Here Is Why Neanderthals Never Had Brain Disorders
Researchers have finally discovered why modern humans develop brain disorder like schizophrenia or autism but our ancestor Neanderthals did not.
According to researchers, the reason is that our ancestors did not have the DNA triggers which led to these ailments and in them those were essentially "turned off."
Researchers also found that hundreds of other genes were turned "on" in Neanderthals but are "off" in people existing today.
"The genes related to autism, as well as to schizophrenia and Alzheimer's disease, were more likely to be 'off' in Neanderthals than in modern humans," said lead author Liram Carmel from Hebrew University of Jerusalem in the press release. The discovery underlines the power of the 'on/off' patterns.
"The 'on/off' switches could also explain the anatomical differences between archaic and present-day humans, including Neanderthals' shorter legs and arms, bow-leggedness, large hands and fingers, and curved arm bones," Carmel explained.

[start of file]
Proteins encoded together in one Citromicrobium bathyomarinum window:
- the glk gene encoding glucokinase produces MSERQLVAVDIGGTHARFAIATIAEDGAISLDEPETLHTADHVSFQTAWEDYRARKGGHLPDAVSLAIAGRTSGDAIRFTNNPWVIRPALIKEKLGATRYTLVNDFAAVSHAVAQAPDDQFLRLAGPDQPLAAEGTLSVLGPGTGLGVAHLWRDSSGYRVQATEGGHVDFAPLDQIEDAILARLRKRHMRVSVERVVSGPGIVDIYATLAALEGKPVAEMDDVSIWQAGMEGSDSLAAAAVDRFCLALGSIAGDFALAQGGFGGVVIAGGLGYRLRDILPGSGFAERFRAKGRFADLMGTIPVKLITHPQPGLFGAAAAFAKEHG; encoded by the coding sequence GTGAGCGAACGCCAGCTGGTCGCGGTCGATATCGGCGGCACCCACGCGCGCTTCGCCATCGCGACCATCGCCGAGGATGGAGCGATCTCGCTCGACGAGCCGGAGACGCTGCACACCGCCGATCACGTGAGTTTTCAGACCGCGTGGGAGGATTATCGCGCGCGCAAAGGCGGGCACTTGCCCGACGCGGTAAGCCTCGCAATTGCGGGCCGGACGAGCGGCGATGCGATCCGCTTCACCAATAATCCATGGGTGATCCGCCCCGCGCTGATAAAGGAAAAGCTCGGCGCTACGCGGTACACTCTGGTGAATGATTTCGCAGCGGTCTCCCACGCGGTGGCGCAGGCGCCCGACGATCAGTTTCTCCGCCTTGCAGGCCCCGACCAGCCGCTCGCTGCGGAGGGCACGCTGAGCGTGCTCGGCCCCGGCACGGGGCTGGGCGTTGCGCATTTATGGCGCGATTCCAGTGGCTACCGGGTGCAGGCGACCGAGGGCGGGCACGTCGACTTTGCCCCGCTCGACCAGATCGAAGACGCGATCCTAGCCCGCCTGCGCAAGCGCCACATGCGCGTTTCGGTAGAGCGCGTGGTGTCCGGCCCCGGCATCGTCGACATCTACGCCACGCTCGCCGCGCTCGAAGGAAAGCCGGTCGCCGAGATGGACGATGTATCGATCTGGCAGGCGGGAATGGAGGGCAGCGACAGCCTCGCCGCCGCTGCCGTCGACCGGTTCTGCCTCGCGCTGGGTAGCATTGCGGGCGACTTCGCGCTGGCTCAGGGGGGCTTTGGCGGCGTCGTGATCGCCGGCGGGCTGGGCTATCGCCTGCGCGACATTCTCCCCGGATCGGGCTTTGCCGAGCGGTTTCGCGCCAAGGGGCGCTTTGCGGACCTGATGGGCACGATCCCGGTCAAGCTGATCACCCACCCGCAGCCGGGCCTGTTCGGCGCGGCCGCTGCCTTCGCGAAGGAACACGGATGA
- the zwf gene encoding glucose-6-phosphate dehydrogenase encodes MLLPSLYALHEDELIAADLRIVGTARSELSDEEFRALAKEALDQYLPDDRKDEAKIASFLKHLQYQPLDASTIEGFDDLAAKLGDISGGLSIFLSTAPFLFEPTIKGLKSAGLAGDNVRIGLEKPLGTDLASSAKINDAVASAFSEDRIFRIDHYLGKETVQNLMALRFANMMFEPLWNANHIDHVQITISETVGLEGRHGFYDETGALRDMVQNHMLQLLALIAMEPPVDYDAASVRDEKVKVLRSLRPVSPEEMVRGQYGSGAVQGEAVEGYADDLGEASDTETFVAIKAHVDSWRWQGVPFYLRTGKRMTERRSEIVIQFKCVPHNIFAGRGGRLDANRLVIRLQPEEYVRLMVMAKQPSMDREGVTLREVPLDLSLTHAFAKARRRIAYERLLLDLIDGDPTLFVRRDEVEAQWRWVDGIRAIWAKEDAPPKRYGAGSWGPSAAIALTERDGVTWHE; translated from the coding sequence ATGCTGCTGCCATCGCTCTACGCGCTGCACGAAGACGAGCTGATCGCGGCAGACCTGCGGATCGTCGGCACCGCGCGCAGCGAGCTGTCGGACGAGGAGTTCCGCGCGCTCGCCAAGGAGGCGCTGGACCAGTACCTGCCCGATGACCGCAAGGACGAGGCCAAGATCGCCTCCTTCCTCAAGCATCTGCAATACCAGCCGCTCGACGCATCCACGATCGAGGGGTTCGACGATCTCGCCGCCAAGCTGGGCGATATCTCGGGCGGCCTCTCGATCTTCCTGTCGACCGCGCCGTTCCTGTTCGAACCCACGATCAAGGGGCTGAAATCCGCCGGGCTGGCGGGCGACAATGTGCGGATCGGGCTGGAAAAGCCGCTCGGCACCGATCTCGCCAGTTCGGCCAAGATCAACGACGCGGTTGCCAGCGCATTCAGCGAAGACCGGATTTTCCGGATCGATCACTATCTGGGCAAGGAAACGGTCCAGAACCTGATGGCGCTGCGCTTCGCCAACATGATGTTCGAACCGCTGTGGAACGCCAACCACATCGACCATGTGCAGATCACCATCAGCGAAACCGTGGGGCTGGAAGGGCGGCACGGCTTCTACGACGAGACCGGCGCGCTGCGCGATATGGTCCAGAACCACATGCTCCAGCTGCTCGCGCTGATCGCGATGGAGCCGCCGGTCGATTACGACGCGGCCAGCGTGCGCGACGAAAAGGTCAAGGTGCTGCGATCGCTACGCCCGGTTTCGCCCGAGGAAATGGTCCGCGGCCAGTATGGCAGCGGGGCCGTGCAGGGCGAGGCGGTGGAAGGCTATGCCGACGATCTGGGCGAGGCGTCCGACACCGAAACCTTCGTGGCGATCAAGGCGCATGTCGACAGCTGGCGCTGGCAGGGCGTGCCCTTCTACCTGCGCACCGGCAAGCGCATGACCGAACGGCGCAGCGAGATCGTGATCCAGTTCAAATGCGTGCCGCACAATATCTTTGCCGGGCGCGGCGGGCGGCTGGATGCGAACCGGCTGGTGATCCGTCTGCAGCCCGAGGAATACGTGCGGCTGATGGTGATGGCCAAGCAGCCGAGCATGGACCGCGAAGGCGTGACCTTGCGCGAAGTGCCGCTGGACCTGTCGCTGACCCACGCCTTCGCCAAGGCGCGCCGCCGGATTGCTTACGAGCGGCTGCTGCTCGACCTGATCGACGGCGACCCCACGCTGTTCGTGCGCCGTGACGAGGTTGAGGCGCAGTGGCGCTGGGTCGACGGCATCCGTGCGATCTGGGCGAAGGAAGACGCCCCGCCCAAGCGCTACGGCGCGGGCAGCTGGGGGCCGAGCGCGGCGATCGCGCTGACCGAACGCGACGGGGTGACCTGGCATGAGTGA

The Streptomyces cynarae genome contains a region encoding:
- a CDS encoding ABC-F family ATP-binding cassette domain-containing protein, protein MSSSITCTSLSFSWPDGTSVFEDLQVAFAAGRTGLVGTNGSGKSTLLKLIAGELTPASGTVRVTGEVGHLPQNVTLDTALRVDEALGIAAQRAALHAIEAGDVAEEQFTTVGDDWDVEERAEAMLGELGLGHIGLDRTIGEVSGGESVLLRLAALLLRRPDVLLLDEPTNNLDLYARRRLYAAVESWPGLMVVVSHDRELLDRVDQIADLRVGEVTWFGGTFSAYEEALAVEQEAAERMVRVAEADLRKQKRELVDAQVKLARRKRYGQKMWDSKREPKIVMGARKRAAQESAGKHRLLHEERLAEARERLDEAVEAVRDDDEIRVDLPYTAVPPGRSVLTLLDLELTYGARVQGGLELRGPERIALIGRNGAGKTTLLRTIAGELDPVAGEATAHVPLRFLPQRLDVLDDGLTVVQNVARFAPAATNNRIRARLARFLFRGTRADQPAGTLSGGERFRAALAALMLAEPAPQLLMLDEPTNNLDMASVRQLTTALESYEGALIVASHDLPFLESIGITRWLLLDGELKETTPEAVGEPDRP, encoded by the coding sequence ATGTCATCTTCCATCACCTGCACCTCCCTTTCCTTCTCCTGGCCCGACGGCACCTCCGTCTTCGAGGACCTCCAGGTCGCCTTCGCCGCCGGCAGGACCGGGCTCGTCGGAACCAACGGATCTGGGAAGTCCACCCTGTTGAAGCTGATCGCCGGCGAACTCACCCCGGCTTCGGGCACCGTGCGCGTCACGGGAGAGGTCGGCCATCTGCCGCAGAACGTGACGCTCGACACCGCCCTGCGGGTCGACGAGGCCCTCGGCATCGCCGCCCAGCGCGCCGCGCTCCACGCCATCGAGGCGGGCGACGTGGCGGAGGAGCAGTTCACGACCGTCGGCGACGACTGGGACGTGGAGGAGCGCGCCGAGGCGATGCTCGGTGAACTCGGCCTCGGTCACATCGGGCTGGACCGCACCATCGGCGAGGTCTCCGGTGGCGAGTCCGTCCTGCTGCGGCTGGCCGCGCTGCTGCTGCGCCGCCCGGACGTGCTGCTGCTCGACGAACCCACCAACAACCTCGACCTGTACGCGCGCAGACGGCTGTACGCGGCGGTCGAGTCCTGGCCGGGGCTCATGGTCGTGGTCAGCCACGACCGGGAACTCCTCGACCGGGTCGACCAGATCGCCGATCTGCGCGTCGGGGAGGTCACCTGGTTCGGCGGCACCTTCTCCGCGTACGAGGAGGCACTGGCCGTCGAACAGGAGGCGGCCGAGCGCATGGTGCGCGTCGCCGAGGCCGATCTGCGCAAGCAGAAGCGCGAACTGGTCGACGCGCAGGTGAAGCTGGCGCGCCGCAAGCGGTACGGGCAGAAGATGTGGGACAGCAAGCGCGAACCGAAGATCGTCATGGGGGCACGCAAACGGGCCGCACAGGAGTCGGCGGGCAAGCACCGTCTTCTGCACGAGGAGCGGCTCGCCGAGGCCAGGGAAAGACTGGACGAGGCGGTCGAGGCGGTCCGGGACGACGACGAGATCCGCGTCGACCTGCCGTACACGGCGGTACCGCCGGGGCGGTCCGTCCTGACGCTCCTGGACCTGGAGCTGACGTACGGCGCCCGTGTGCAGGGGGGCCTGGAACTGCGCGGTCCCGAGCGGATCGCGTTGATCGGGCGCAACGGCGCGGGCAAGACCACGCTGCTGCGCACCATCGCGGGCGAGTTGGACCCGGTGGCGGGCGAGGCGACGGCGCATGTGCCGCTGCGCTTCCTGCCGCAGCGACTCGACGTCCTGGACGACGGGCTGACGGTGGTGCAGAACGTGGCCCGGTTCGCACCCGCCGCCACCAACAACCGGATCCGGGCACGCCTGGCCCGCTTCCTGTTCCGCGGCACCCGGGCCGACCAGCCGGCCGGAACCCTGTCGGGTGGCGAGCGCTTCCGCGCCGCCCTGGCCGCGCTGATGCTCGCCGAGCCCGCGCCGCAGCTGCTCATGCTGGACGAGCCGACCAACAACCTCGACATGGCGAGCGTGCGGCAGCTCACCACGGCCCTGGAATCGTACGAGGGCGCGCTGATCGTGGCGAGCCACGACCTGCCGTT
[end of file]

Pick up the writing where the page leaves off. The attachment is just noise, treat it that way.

Experts believe that depression is related to our ancestors' ability to fight infection.
"Most of the genetic variations that have been linked to depression turn out to affect the function of the immune system," said Andrew Miller, professor of psychiatry and behavioral sciences at Emory University, according to india.com. "This led us to rethink why depression seems to stay embedded in the genome."
The study also noted that when dozens of brain-related genes become more active in today's humans, it produces harmful side effects of neurological illness too.
"It is, therefore, impossible to know whether the 'on/off' patterns found in Neanderthal genes are typical of the species overall or peculiar to the individual studied," the study noted.
Findings of the study has been published in the journal Science.